Posts Tagged ‘DAY IN THE LIFE’

Srini Swaminathan is the TFI blogger of the month! He gets our very special

Seal of approval!!

Seal of approval

Having spent a few months in the classroom (and TeachForIndia) now, I can conveniently classify my life as BTFI/ATFI (before joining TFI and after joining TFI). ATFI could also mean After the Fellowship at TFI, but then, I’ll write about this in 2012. Right now, it is too early to say anything about my post-fellowship plans !

So, BTFI, I used to work in the Oilfield , where most workers are on call 24 X 7. I often spent more time traveling to the wellsites than the actual work. Once I got to the rigs, depending on the work, I could be awake anywhere from a few hours to days. The longest has been 2 weeks of intermittent sleep. SO much loss of sleep and hardwork. But, more than the fat invoice and bonus, it was the satisfaction of completing a really challenging job that often brought a smile when we “rigged down” and went to sleep, sometimes even without eating anything. Sleep was more important than anything else.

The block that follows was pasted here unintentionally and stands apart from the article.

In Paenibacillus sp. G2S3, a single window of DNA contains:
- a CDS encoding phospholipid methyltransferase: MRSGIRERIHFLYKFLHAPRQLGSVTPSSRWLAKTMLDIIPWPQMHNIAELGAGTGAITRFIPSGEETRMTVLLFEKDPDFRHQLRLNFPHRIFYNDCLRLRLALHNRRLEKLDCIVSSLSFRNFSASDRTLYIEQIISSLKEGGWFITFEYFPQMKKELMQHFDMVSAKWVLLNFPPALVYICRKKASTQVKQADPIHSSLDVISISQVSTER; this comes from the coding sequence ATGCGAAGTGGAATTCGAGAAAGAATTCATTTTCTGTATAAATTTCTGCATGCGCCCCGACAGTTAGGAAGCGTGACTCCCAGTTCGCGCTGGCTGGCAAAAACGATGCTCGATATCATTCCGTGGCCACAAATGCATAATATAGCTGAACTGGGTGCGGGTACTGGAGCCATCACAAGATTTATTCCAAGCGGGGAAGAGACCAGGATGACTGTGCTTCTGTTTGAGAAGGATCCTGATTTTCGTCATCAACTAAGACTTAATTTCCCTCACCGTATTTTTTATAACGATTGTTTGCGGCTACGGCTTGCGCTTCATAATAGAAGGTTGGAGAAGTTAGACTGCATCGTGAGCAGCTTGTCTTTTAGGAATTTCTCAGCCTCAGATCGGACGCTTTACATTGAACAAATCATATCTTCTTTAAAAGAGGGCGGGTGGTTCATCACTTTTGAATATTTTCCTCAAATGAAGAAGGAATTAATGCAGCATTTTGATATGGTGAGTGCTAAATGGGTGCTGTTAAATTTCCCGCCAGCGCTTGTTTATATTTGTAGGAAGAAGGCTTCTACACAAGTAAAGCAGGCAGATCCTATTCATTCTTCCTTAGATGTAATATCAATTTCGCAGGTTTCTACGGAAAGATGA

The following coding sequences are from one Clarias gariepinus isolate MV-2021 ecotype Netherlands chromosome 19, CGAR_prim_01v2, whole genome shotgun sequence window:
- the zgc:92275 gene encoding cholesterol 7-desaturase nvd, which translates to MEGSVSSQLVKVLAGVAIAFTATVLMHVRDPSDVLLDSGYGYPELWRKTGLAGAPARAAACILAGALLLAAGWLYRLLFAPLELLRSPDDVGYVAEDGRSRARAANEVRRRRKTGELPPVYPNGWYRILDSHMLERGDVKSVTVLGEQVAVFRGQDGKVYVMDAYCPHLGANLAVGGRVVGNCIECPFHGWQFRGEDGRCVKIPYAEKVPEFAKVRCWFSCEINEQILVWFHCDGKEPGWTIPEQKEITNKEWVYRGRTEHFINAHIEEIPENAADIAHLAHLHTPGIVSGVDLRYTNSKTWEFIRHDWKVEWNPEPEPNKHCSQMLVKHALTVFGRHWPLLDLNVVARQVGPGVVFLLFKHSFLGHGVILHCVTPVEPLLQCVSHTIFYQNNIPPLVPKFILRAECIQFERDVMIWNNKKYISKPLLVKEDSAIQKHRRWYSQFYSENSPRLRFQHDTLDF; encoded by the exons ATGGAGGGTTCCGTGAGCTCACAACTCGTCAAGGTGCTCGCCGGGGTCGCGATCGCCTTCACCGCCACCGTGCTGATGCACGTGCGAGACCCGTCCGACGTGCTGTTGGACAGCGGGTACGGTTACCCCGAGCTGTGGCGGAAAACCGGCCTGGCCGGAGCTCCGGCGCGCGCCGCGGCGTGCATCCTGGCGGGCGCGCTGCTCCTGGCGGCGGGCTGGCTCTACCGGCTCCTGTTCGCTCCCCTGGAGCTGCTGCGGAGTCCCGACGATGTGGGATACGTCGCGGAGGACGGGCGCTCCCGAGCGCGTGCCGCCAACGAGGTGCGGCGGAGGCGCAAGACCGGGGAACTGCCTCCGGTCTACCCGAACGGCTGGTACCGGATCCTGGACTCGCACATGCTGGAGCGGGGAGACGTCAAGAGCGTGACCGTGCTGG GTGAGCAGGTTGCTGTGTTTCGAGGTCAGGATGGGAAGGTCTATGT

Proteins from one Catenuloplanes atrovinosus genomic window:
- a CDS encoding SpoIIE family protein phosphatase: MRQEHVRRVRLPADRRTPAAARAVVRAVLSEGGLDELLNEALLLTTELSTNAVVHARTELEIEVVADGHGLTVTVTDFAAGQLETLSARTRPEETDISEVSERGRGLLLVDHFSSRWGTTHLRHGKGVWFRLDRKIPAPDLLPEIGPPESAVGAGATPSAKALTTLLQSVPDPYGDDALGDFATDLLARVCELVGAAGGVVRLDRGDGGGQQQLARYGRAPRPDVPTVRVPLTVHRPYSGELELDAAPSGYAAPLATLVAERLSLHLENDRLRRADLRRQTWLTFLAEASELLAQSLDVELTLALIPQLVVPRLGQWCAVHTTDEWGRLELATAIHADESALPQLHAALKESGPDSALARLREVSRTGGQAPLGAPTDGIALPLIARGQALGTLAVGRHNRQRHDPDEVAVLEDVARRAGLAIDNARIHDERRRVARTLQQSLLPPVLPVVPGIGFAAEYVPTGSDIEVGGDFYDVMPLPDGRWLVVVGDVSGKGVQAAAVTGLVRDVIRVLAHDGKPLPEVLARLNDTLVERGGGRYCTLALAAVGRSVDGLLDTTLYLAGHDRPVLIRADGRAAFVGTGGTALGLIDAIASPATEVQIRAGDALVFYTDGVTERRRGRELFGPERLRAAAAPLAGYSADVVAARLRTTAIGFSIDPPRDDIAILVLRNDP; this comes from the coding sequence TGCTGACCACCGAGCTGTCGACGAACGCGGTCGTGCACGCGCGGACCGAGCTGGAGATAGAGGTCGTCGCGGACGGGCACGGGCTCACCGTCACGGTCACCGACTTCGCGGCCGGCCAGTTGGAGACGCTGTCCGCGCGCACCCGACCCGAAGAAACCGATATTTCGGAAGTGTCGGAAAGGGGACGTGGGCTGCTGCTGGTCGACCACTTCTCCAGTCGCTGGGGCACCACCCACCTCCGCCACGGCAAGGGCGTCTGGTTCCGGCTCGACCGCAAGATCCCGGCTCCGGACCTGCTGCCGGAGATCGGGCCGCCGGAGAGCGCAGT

BTFI, I used to think that the fellowship might not keep me as busy as before and I ll be able to spend a lot of time in doing things that aren’t related to work. And I must admit that I was way off the reality !  I could start rattling off the oh-so-many things to do as a Teacher and a TFI Fellow but then I don’t really want to bore you with all that right now. It is 1:31 AM now and all I want to write here is the sudden thought that struck me when I was in the train today – I am often spending more than 13 hours out of my apartment. In Mumbai, where traveling takes up most of one’s time, this just means School + a meeting + dinner + back home. Nothing fancy.

At TeachForIndia, there are regular training sessions, meetings, leadership forums, sharing sessions and debriefs. I had a debrief today. About yesterday’s class that was quite a disaster (oh well, that is another story !Will write about it soon). After that, I traveled all the way from Parel to Parle (Just one shuffle of alphabet but so much of travel !) to pick up digital cameras for my class kids. An acquaintance was giving them to the kids for them to take home and shoot their home, family, friends and surroundings and give it back to us to see what the kids liked to click. Today was the cameras. On other days, it is something else.